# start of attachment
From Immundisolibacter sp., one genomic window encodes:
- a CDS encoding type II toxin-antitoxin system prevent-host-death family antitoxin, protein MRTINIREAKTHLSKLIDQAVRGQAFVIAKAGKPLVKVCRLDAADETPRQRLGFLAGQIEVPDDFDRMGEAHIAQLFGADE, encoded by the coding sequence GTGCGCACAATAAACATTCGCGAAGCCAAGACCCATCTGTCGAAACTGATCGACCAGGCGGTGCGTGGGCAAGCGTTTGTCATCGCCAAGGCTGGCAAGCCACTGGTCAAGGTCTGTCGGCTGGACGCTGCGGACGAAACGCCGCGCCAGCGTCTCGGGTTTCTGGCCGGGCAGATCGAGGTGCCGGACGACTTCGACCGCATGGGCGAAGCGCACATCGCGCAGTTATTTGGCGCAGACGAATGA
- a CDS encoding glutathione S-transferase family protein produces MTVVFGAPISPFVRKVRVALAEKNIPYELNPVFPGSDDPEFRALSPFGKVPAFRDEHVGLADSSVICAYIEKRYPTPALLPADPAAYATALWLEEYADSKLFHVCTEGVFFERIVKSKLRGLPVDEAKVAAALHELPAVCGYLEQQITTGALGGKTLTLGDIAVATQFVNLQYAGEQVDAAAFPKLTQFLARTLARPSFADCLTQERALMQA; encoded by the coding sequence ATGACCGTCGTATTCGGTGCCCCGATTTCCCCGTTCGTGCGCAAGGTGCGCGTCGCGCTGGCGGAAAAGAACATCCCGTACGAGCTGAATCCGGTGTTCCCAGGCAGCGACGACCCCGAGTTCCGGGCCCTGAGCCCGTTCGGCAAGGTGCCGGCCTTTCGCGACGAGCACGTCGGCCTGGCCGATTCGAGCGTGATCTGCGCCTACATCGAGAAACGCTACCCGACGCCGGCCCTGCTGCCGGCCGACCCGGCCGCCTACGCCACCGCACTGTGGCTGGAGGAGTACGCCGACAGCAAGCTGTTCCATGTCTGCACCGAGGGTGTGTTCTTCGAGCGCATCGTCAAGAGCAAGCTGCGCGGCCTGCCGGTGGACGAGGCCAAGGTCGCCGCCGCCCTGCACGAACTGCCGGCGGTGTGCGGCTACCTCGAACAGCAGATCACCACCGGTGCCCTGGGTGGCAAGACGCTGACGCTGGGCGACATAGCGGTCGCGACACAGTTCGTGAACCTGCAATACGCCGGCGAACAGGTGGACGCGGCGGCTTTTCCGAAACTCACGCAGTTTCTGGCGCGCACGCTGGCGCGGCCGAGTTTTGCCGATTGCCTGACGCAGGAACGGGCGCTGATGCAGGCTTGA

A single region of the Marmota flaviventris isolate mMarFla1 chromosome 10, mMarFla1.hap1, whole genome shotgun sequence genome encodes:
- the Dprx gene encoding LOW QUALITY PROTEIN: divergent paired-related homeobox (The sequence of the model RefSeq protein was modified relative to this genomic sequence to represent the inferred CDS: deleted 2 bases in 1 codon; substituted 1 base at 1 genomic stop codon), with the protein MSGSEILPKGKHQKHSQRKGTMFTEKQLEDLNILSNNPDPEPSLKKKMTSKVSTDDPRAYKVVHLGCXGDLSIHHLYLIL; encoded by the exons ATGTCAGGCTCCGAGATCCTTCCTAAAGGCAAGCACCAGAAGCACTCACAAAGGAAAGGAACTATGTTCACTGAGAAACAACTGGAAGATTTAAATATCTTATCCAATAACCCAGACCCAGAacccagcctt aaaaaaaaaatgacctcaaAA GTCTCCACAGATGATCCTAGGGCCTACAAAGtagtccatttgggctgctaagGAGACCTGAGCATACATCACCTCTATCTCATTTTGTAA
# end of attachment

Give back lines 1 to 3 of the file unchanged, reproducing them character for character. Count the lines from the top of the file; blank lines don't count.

From Immundisolibacter sp., one genomic window encodes:
- a CDS encoding type II toxin-antitoxin system prevent-host-death family antitoxin, protein MRTINIREAKTHLSKLIDQAVRGQAFVIAKAGKPLVKVCRLDAADETPRQRLGFLAGQIEVPDDFDRMGEAHIAQLFGADE, encoded by the coding sequence GTGCGCACAATAAACATTCGCGAAGCCAAGACCCATCTGTCGAAACTGATCGACCAGGCGGTGCGTGGGCAAGCGTTTGTCATCGCCAAGGCTGGCAAGCCACTGGTCAAGGTCTGTCGGCTGGACGCTGCGGACGAAACGCCGCGCCAGCGTCTCGGGTTTCTGGCCGGGCAGATCGAGGTGCCGGACGACTTCGACCGCATGGGCGAAGCGCACATCGCGCAGTTATTTGGCGCAGACGAATGA
- a CDS encoding glutathione S-transferase family protein produces MTVVFGAPISPFVRKVRVALAEKNIPYELNPVFPGSDDPEFRALSPFGKVPAFRDEHVGLADSSVICAYIEKRYPTPALLPADPAAYATALWLEEYADSKLFHVCTEGVFFERIVKSKLRGLPVDEAKVAAALHELPAVCGYLEQQITTGALGGKTLTLGDIAVATQFVNLQYAGEQVDAAAFPKLTQFLARTLARPSFADCLTQERALMQA; encoded by the coding sequence ATGACCGTCGTATTCGGTGCCCCGATTTCCCCGTTCGTGCGCAAGGTGCGCGTCGCGCTGGCGGAAAAGAACATCCCGTACGAGCTGAATCCGGTGTTCCCAGGCAGCGACGACCCCGAGTTCCGGGCCCTGAGCCCGTTCGGCAAGGTGCCGGCCTTTCGCGACGAGCACGTCGGCCTGGCCGATTCGAGCGTGATCTGCGCCTACATCGAGAAACGCTACCCGACGCCGGCCCTGCTGCCGGCCGACCCGGCCGCCTACGCCACCGCACTGTGGCTGGAGGAGTACGCCGACAGCAAGCTGTTCCATGTCTGCACCGAGGGTGTGTTCTTCGAGCGCATCGTCAAGAGCAAGCTGCGCGGCCTGCCGGTGGACGAGGCCAAGGTCGCCGCCGCCCTGCACGAACTGCCGGCGGTGTGCGGCTACCTCGAACAGCAGATCACCACCGGTGCCCTGGGTGGCAAGACGCTGACGCTGGGCGACATAGCGGTCGCGACACAGTTCGTGAACCTGCAATACGCCGGCGAACAGGTGGACGCGGCGGCTTTTCCGAAACTCACGCAGTTTCTGGCGCGCACGCTGGCGCGGCCGAGTTTTGCCGATTGCCTGACGCAGGAACGGGCGCTGATGCAGGCTTGA